Facts about Texas

History | Symbols | Interesting Facts | Famous People

Statehood:  December 29, 1845, the 28th state

Capital:  Austin

Total Area:  2nd among states, 696,241 sq km (268,820 sq mi)

Water Area:  13,890 sq km (5,363 sq mi)

Highest Point:  Guadalupe Peak 2,667 m (8,749 ft)

Total Population:  2nd among states
2010 census -  25,145,561

Population Density in 2010:  96.3 people per sq mi

Distribution in 2000:  81.2% Urban, 18.8% Rural    

Gross State Product - $1.2 trillion (2010)
Personal income per Capita - $36,484 (2009)

Largest cities in 2010: 
Houston:  2,099,451
San Antonio:  1,327,407
Dallas:  1,197,816
Austin:  790,390

  • Texas's population grew by 1.5 million in the early 1990s, making the state the second largest in the country after California.

  • In the mid-1990s, only 7 percent of the workers in Texas were unionized. The state has a right-to-work law, which prohibits union membership as a condition of employment.

  • In 1966 Barbara Jordan of Houston became the first black woman elected to the state senate.

  • Spindletop oil field, near Beaumont, was the first gusher in North America.  In 1901, it sprayed more than 800,000 barrels of oil into the air before it was brought under control.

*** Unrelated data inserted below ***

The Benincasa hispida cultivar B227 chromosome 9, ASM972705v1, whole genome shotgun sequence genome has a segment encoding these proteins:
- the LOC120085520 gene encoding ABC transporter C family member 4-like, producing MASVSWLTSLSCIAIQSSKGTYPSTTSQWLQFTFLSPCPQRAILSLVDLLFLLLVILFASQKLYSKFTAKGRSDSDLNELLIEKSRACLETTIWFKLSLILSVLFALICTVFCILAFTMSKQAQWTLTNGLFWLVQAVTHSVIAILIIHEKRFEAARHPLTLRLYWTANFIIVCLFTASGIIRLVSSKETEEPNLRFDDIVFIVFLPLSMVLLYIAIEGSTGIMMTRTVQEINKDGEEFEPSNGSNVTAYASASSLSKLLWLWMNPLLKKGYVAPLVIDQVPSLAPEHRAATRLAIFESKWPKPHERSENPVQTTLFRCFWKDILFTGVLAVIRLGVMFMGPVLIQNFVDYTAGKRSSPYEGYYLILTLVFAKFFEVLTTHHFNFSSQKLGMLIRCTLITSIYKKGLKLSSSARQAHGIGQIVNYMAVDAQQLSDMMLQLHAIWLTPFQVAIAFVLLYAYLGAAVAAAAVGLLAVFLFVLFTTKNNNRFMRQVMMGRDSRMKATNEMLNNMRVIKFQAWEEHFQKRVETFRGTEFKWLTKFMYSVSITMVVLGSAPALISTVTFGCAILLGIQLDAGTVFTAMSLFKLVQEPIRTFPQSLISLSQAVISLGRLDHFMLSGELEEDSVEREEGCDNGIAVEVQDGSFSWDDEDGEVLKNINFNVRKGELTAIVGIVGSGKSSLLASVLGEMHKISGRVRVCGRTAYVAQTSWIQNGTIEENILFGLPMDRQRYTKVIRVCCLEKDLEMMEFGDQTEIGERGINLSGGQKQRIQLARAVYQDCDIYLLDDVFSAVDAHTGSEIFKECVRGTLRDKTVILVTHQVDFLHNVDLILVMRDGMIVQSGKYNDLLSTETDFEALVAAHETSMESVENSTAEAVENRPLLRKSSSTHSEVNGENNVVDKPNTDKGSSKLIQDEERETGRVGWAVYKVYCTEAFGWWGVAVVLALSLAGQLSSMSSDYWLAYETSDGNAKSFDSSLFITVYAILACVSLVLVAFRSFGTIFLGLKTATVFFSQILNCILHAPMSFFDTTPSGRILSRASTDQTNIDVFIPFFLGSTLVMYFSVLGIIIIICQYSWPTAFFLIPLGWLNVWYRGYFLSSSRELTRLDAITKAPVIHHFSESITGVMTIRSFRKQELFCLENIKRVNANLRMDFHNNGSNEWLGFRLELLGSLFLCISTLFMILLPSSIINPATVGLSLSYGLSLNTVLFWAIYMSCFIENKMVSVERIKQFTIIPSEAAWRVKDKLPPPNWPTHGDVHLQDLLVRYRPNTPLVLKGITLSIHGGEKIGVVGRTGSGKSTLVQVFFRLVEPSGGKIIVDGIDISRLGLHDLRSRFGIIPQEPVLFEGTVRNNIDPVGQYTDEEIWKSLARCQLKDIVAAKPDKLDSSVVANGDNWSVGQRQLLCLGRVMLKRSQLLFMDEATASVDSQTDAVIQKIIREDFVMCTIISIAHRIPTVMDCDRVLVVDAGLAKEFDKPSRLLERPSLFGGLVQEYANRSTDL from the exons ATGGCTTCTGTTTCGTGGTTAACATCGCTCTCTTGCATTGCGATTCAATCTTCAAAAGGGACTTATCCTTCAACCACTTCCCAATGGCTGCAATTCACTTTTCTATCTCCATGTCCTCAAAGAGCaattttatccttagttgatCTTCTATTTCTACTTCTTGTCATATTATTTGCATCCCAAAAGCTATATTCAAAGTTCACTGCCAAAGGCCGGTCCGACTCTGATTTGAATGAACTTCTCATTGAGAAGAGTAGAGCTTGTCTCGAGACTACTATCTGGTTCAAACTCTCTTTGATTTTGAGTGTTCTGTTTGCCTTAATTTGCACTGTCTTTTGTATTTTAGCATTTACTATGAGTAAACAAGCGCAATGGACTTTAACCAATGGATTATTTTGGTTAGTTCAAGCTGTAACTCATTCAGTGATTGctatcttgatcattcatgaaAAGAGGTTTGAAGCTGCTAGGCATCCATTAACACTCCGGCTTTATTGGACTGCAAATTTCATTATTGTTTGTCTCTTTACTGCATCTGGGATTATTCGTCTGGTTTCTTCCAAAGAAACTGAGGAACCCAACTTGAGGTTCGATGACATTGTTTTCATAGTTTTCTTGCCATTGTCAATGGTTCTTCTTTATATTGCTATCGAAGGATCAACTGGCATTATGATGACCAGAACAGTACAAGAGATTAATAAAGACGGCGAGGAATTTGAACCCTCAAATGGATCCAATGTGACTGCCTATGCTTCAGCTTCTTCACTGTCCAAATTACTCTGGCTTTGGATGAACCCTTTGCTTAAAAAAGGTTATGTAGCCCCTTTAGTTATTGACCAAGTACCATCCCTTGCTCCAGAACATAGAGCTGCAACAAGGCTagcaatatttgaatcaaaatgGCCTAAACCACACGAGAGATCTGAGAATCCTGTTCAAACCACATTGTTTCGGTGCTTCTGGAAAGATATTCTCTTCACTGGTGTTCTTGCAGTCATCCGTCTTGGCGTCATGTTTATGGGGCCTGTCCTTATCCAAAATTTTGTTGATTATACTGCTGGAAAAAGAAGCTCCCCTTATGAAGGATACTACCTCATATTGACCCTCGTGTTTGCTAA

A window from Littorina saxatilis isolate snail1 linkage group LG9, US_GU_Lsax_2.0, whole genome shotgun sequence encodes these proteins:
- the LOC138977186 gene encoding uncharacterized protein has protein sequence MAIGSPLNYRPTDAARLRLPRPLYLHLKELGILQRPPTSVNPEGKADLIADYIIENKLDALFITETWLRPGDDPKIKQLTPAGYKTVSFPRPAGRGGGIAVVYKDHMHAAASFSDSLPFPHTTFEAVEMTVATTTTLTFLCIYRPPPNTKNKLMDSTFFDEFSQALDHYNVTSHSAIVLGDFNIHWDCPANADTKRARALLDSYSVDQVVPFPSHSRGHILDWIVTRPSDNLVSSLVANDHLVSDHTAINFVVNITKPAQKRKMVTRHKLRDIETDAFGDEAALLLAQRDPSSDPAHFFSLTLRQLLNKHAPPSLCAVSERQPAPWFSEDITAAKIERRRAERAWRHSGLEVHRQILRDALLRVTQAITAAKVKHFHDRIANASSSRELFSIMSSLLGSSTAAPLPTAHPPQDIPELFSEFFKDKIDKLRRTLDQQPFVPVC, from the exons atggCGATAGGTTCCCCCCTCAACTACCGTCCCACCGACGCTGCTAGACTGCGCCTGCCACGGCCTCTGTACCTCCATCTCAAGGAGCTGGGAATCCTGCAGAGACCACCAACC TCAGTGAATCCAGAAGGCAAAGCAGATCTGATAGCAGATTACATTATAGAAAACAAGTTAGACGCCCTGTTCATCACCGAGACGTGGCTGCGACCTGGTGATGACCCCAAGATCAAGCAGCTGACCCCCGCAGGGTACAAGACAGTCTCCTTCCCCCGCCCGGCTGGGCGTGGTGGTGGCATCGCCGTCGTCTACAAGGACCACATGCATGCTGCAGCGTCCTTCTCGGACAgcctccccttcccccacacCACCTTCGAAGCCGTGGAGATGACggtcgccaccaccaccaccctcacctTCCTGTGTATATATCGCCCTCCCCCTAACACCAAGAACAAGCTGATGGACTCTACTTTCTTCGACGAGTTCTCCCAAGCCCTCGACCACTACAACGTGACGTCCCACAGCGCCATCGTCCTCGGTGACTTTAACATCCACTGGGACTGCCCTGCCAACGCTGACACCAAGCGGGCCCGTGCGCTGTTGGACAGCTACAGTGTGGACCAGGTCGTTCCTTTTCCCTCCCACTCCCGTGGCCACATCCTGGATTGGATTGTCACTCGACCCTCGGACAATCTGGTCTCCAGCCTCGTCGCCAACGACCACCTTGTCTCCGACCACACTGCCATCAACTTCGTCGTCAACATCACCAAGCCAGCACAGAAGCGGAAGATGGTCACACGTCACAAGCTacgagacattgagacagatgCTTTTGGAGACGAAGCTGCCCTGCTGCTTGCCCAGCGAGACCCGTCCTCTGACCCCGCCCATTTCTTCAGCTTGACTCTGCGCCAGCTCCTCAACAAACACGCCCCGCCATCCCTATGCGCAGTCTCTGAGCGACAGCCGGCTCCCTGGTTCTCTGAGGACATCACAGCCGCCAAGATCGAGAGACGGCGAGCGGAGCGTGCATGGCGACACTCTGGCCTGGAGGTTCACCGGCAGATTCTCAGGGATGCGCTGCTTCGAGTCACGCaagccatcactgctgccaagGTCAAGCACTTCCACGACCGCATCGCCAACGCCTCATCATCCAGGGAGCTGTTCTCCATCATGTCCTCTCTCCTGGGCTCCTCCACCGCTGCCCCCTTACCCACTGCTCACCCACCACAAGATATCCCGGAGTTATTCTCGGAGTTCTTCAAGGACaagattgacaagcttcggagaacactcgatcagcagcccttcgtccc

• All Texas rivers empty into the Gulf of Mexico.

  • The Republic of Texas, with Sam Houston as president, was born In 1836 following the war between American settlers in Texas and the Mexican government which featured the well known battle of the Alamo.

  • Texas is the country's biggest producer of oil, cattle, sheep, minerals and cotton.

  • Texas is second in size only to Alaska.

  • More wool comes from the state of Texas than any other state in the United States.

  • Caddo Lake is the only natural lake in the state.

  • Texas is home to Dell and Compaq computers and central Texas is often referred to as the Silicon Valley of the south.

  • Texas possesses three of the top ten most populous cities in the United States. These towns are Houston, Dallas, and San Antonio.